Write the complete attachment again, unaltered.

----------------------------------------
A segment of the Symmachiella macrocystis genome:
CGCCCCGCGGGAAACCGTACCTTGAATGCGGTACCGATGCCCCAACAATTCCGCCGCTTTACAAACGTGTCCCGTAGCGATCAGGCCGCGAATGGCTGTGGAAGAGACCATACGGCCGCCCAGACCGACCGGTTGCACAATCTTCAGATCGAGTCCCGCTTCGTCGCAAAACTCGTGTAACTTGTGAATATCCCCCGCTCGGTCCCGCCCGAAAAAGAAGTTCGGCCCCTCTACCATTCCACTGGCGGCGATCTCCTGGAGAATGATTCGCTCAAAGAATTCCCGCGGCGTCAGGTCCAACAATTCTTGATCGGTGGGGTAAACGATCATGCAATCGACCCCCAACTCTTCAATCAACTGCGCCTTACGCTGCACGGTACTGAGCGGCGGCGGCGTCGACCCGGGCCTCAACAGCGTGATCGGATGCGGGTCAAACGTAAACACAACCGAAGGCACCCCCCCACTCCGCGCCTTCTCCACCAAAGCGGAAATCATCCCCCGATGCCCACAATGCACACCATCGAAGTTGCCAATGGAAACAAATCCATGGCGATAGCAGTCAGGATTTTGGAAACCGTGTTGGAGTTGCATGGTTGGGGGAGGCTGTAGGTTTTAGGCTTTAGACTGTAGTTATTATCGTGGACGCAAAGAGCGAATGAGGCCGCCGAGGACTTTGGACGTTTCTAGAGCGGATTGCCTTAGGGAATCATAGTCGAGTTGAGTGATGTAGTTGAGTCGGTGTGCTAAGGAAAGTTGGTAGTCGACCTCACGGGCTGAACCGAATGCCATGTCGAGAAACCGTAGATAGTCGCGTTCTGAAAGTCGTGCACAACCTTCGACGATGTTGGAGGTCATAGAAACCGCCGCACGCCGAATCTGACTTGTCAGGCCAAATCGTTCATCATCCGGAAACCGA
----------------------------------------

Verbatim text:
A segment of the Symmachiella macrocystis genome:
CGCCCCGCGGGAAACCGTACCTTGAATGCGGTACCGATGCCCCAACAATTCCGCCGCTTTACAAACGTGTCCCGTAGCGATCAGGCCGCGAATGGCTGTGGAAGAGACCATACGGCCGCCCAGACCGACCGGTTGCACAATCTTCAGATCGAGTCCCGCTTCGTCGCAAAACTCGTGTAACTTGTGAATATCCCCCGCTCGGTCCCGCCCGAAAAAGAAGTTCGGCCCCTCTACCATTCCACTGGCGGCGATCTCCTGGAGAATGATTCGCTCAAAGAATTCCCGCGGCGTCAGGTCCAACAATTCTTGATCGGTGGGGTAAACGATCATGCAATCGACCCCCAACTCTTCAATCAACTGCGCCTTACGCTGCACGGTACTGAGCGGCGGCGGCGTCGACCCGGGCCTCAACAGCGTGATCGGATGCGGGTCAAACGTAAACACAACCGAAGGCACCCCCCCACTCCGCGCCTTCTCCACCAAAGCGGAAATCATCCCCCGATGCCCACAATGCACACCATCGAAGTTGCCAATGGAAACAAATCCATGGCGATAGCAGTCAGGATTTTGGAAACCGTGTTGGAGTTGCATGGTTGGGGGAGGCTGTAGGTTTTAGGCTTTAGACTGTAGTTATTATCGTGGACGCAAAGAGCGAATGAGGCCGCCGAGGACTTTGGACGTTTCTAGAGCGGATTGCCTTAGGGAATCATAGTCGAGTTGAGTGATGTAGTTGAGTCGGTGTGCTAAGGAAAGTTGGTAGTCGACCTCACGGGCTGAACCGAATGCCATGTCGAGAAACCGTAGATAGTCGCGTTCTGAAAGTCGTGCACAACCTTCGACGATGTTGGAGGTCATAGAAACCGCCGCACGCCGAATCTGACTTGTCAGGCCAAATCGTTCATCATCCGGAAACCGA